Global stocks rallied toward the highest level in almost six years as Apple Inc. jumped and the International Monetary Fund indicated it would raise its outlook for the American economy. The yuan strengthened to a 20-year high against the dollar.
The MSCI All-Country World Index rose 0.6% as of 3:17 p.m. in New York, poised for the highest closing since January 2008. The Standard & Poor’s 500 Index increased 0.5% to a record, and the Stoxx Europe 600 Index added 0.7%. The Nasdaq Composite Index surged 0.9% as technology stocks rallied. China’s seven-day repurchase rate was the highest since June 20 and the yuan closed at the most since 1993. Natural gas touched the highest level since July 2011 on speculation over a cold start to the new year.
IMF Managing Director Christine Lagarde said yesterday the organization is raising its outlook for the U.S. economy. Consumer spending rose in November by the most in five months as Americans took advantage of store discounts during the year-end shopping season. Apple (NASDAQ:AAPL) jumped 3.8% after the company struck a deal to sell its iPhones through China Mobile Ltd., the world’s largest phone company. China’s money rates surged as banks hoarded cash to meet year-end requirements.
“It’s a cauldron of bullish factors,” Donald Selkin, who helps manage about $3 billion as the New York-based chief market strategist at National Securities Corp., said by phone. “There’s the seasonal factor, the IMF raising its forecast and the Fed saying they’re going to keep the federal funds rate low.”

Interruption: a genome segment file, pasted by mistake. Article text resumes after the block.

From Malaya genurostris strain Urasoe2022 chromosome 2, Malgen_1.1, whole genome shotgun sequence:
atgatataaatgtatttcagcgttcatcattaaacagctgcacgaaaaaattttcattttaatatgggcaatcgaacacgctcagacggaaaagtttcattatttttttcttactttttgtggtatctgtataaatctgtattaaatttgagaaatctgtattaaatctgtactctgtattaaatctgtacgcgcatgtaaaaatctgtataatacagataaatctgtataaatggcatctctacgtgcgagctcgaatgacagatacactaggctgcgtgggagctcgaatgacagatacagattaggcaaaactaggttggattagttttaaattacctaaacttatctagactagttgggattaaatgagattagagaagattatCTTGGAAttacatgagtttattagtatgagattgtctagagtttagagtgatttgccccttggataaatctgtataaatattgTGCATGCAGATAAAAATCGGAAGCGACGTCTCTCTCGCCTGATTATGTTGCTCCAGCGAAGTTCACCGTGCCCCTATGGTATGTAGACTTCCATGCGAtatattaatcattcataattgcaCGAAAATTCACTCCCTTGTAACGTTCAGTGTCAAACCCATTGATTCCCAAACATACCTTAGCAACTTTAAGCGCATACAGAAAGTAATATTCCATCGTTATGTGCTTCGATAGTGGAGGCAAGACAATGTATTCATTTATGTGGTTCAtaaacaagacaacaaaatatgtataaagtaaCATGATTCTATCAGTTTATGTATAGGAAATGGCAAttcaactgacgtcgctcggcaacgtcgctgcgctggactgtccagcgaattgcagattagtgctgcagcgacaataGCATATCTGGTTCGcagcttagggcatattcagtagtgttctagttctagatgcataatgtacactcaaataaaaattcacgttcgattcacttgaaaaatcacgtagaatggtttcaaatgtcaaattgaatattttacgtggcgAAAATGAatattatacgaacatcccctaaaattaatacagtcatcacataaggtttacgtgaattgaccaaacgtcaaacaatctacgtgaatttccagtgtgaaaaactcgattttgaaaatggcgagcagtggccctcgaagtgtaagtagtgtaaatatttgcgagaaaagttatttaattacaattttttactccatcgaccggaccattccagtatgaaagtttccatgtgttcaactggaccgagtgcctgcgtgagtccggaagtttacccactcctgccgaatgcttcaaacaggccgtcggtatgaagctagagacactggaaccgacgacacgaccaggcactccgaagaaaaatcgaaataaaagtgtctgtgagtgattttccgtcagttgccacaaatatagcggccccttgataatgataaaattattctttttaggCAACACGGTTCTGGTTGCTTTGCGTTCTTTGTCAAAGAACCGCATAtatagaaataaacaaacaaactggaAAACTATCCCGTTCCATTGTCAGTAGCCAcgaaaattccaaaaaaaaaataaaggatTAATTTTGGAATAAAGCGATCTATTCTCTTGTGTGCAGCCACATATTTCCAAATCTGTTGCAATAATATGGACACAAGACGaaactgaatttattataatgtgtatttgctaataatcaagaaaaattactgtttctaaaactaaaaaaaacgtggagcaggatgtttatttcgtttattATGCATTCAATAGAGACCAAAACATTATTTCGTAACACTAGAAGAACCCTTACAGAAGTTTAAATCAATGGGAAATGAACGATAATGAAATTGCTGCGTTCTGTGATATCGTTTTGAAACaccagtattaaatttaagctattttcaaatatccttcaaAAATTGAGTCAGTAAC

Worldwide stocks have rallied 2.5% over the past four trading days, boosting gains for 2013 to 19%. The Dow jumped 3% last week and the S&P 500 climbed 2.4%, with both gauges setting records, as the Federal Reserve said it will reduce the pace of bond buying amid faster- than-estimated economic growth. The S&P 500 (CME:SPH14) has advanced 28% in 2013, putting it on course for its biggest annual rally since 1997.
The IMF is raising its outlook for the U.S. economy as a budget deal in Washington and the Fed’s plan to taper its bond buying ease doubts about the future, Lagarde said yesterday in an interview broadcast on NBC’s “Meet the Press.” The IMF predicted in October that the world’s largest economy would expand 2.6% next year. Lagarde didn’t set out any new projections.